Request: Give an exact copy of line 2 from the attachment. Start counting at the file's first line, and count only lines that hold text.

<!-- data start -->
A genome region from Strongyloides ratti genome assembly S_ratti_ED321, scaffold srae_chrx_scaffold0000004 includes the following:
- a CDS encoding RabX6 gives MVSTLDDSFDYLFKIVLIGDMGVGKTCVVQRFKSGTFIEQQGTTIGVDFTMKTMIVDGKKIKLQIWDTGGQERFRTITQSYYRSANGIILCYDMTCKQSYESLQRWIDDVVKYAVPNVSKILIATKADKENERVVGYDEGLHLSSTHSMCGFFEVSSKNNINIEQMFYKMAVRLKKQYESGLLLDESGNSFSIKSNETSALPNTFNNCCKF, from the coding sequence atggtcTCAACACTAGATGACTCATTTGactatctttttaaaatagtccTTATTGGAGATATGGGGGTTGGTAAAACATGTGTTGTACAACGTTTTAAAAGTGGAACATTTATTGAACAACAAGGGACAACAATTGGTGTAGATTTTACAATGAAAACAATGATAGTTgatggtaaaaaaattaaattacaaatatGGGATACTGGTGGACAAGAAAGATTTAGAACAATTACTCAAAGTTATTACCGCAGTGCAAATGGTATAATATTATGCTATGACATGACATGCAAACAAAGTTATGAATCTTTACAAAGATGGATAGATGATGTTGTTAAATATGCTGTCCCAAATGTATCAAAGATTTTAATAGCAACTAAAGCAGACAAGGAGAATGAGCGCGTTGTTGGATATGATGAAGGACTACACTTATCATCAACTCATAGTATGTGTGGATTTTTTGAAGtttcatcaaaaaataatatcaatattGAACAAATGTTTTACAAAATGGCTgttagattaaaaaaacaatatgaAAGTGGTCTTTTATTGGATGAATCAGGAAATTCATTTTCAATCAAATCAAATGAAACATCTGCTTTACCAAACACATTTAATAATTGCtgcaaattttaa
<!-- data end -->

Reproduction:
- a CDS encoding RabX6 gives MVSTLDDSFDYLFKIVLIGDMGVGKTCVVQRFKSGTFIEQQGTTIGVDFTMKTMIVDGKKIKLQIWDTGGQERFRTITQSYYRSANGIILCYDMTCKQSYESLQRWIDDVVKYAVPNVSKILIATKADKENERVVGYDEGLHLSSTHSMCGFFEVSSKNNINIEQMFYKMAVRLKKQYESGLLLDESGNSFSIKSNETSALPNTFNNCCKF, from the coding sequence atggtcTCAACACTAGATGACTCATTTGactatctttttaaaatagtccTTATTGGAGATATGGGGGTTGGTAAAACATGTGTTGTACAACGTTTTAAAAGTGGAACATTTATTGAACAACAAGGGACAACAATTGGTGTAGATTTTACAATGAAAACAATGATAGTTgatggtaaaaaaattaaattacaaatatGGGATACTGGTGGACAAGAAAGATTTAGAACAATTACTCAAAGTTATTACCGCAGTGCAAATGGTATAATATTATGCTATGACATGACATGCAAACAAAGTTATGAATCTTTACAAAGATGGATAGATGATGTTGTTAAATATGCTGTCCCAAATGTATCAAAGATTTTAATAGCAACTAAAGCAGACAAGGAGAATGAGCGCGTTGTTGGATATGATGAAGGACTACACTTATCATCAACTCATAGTATGTGTGGATTTTTTGAAGtttcatcaaaaaataatatcaatattGAACAAATGTTTTACAAAATGGCTgttagattaaaaaaacaatatgaAAGTGGTCTTTTATTGGATGAATCAGGAAATTCATTTTCAATCAAATCAAATGAAACATCTGCTTTACCAAACACATTTAATAATTGCtgcaaattttaa